While on hiatus from writing, I decided to create a new chapter in my life altogether, so my partner and I bought a 1937 coastal cottage in the Golden Isles. We’ll be renovating it over the next few months–which means I’ll be learning how to actually use tape when I paint, how to lay ceramic tile, how to repair sub-floors, and how to do a hundred other things I never thought I was capable of learning to do. I plan to surprise myself.
There are no immediate plans to move out of Atlanta, mind you. I have a great job here and a fabulous support group, but you never know what will happen in the future. Let’s just say I’ve reached a point in my life where I’m open to all possibilities. So for now, our coastal home will be a weekend retreat.
I can’t help but think how ironic it is to begin to create a life for myself at the beach amidst the publication of a book that begins with a desperate childhood fantasy of having a normal vacation at the sea with my parents. (Read my prologue here). That vision of a “normal” beach vacation was the only way I saw happiness back then, and I was convinced that unless my dream was realized, I would never be content.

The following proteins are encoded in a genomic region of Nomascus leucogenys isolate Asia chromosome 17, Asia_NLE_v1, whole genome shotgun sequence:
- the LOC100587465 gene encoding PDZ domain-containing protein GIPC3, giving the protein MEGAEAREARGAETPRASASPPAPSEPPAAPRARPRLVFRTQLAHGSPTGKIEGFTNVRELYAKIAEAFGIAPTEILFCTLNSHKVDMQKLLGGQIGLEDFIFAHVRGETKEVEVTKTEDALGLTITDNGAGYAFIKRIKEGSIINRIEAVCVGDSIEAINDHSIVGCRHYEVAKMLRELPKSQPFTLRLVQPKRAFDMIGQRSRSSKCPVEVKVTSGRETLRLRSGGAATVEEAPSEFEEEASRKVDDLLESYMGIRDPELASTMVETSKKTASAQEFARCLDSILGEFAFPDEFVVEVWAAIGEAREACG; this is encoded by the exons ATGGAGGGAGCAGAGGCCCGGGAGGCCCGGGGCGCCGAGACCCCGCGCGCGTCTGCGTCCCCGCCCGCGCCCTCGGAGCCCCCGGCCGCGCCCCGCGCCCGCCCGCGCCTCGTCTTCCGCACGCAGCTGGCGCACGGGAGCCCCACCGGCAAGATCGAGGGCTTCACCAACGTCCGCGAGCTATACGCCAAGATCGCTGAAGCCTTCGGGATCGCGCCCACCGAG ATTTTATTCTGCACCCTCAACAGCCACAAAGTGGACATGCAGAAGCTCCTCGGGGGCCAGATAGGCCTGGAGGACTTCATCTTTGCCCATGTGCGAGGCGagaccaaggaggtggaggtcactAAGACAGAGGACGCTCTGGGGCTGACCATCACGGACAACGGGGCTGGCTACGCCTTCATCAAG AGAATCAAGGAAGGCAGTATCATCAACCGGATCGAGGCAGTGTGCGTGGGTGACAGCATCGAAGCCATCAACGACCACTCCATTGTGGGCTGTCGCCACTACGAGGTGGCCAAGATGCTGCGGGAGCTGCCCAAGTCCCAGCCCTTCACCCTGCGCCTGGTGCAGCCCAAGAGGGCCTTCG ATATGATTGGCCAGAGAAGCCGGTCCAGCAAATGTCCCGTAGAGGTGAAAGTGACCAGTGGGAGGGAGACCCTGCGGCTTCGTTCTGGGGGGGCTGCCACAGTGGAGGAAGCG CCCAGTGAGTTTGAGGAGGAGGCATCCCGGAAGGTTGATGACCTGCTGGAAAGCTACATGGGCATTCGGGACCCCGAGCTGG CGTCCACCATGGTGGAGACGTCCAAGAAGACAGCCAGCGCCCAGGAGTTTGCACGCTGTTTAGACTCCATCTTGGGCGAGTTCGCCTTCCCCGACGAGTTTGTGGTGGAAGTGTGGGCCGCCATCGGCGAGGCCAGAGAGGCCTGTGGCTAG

That “normal” beach vacation with my mother and father never happened–and perhaps it never will–but I am finding great comfort these days in learning to accept what is, and in taking responsibility for creating my own road to peace and fulfillment. And realizing that happiness comes in many forms, and might not look the way I originally thought it would, certainly helps as well.